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Confederate statue

Photo by C. Ryan Patterson

One hundred thirteen House Republicans voted on Wednesday to keep Confederate statues on display in the U.S. Capitol building.

The House voted by a margin of 305-113 to remove statues of persons "who served as an officer or voluntarily with the Confederate States of America or of the military forces or government of a State while the State was in rebellion against the United States."


The bill would also remove statues of other racist officials, namely white supremacist Charles Brantley Aycock, slavery enthusiast John Caldwell Calhoun, and "white standards of civilization" defender James Paul Clarke. It instructs that a bust of Supreme Court Justice Roger Taney, author of the infamous Dred Scott decision, be replaced with one of Justice Thurgood Marshall in the Old Supreme Court Chamber.

Each state is allowed to donate two statues of "persons notable in their history" for display in the Capitol's National Statuary Hall Collection. This bill would allow states who have selected Confederates to transport them home and replace them with others.

As The Hill reported in June, current statues on display include former Confederates Joseph Wheeler of Alabama, Uriah Milton Rose of Arkansas, Edmund Kirby Smith of Florida, Alexander Hamilton Stephens of Georgia, Edward Douglass White of Louisiana, Jefferson Davis and James Zachariah George of Mississippi, Zebulon Baird Vance of North Carolina, Wade Hampton of South Carolina, Robert E. Lee of Virginia, and John Kenna of West Virginia.

The legislation comes as communities across the world have begun removing monuments to racist figures, often in response to pressure from anti-racism protesters.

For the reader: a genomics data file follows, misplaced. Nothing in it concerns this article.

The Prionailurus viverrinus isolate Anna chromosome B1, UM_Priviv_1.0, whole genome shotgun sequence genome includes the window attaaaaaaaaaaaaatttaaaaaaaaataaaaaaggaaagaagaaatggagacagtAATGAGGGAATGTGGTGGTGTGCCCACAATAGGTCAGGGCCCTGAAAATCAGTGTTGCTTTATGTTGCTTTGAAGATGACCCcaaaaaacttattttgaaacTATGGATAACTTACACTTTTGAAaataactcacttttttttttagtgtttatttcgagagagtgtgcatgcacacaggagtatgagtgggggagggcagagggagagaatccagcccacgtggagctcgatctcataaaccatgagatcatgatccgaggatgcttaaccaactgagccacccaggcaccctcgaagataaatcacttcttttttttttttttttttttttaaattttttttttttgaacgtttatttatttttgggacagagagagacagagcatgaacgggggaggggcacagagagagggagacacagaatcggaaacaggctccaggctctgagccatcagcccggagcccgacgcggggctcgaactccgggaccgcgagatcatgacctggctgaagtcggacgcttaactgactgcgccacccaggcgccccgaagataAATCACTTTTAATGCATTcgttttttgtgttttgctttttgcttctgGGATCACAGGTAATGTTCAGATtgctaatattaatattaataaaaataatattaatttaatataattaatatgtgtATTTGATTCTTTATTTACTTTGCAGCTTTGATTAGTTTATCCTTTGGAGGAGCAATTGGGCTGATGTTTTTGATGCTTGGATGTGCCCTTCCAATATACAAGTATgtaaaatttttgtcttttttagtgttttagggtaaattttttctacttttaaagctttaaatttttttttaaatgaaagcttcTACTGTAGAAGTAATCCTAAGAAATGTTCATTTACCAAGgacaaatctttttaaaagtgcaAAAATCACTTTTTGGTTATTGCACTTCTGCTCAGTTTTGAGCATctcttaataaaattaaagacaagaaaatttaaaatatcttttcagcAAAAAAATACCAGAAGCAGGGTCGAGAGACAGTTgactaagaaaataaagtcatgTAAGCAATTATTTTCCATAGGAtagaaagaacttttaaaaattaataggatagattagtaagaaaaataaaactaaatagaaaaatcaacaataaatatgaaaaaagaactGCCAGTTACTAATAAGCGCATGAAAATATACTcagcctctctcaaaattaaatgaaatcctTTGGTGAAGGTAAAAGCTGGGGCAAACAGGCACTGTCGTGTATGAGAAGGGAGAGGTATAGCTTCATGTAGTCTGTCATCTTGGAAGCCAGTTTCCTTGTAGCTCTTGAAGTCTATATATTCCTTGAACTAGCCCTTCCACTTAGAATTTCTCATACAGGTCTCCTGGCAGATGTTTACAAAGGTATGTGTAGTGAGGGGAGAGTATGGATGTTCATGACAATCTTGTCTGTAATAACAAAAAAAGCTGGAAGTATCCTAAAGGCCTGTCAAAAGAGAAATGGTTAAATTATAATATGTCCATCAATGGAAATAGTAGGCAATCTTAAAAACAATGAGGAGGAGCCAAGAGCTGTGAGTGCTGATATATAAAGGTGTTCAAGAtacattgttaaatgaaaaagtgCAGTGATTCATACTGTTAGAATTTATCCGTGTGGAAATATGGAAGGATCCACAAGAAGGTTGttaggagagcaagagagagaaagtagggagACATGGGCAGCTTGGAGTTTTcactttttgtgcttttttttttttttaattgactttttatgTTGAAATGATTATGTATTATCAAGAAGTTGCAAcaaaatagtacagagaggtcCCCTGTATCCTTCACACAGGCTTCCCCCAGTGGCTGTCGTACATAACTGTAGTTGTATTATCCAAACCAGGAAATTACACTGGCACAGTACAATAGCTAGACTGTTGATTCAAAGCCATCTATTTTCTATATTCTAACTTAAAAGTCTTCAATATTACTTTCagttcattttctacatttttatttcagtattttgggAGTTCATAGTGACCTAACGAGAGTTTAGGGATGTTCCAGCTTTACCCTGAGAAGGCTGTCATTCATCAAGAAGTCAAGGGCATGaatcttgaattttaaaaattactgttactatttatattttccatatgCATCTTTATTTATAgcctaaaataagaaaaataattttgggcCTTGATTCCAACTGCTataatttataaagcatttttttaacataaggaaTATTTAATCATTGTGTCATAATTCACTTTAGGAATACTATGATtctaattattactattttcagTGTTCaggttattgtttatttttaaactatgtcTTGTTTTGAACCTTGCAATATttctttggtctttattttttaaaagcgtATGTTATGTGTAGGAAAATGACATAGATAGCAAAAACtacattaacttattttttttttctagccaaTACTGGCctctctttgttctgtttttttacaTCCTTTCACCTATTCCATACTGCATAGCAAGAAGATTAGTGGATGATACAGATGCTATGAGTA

On Tuesday, a descendant of Robert E. Lee and several Black historians urged Congress to remove the statues. "We cannot remain silent anymore," Robert W. Lee told a House subcommittee. "If we do so, our silence becomes agreement and endorsement to complicity."

But Donald Trump and other Republicans have defended Confederate memorials in recent months, suggesting that removing them equates to "erasing our history."

"I don't like it. I'm not one that likes it. I think we have a history...." Trump said in an interview in June. "It's a very important part of our history. Seeing that, seeing what's on — you know, in some cases, I agree there were Confederate soldiers, generals, but they were done after the war in order to heal. This was a gesture of healing."

The House bill faces an uncertain future in the Senate, where Senate Majority Leader Mitch McConnell has blocked hundreds of pieces of legislation from even getting a vote.

McConnell (R-KY) told reporters in June that he has no intention of removing the statues, unless states decide they want to do so.

"Every state is allowed two statues, they can trade them out at any time ... a number of states are trading them out now. But I think that's the appropriate way to deal with the statue issue. The states make that decision," he said. "I think the appropriate way to deal with this issue is to stick with the tradition."

Published with permission of The American Independent Foundation.

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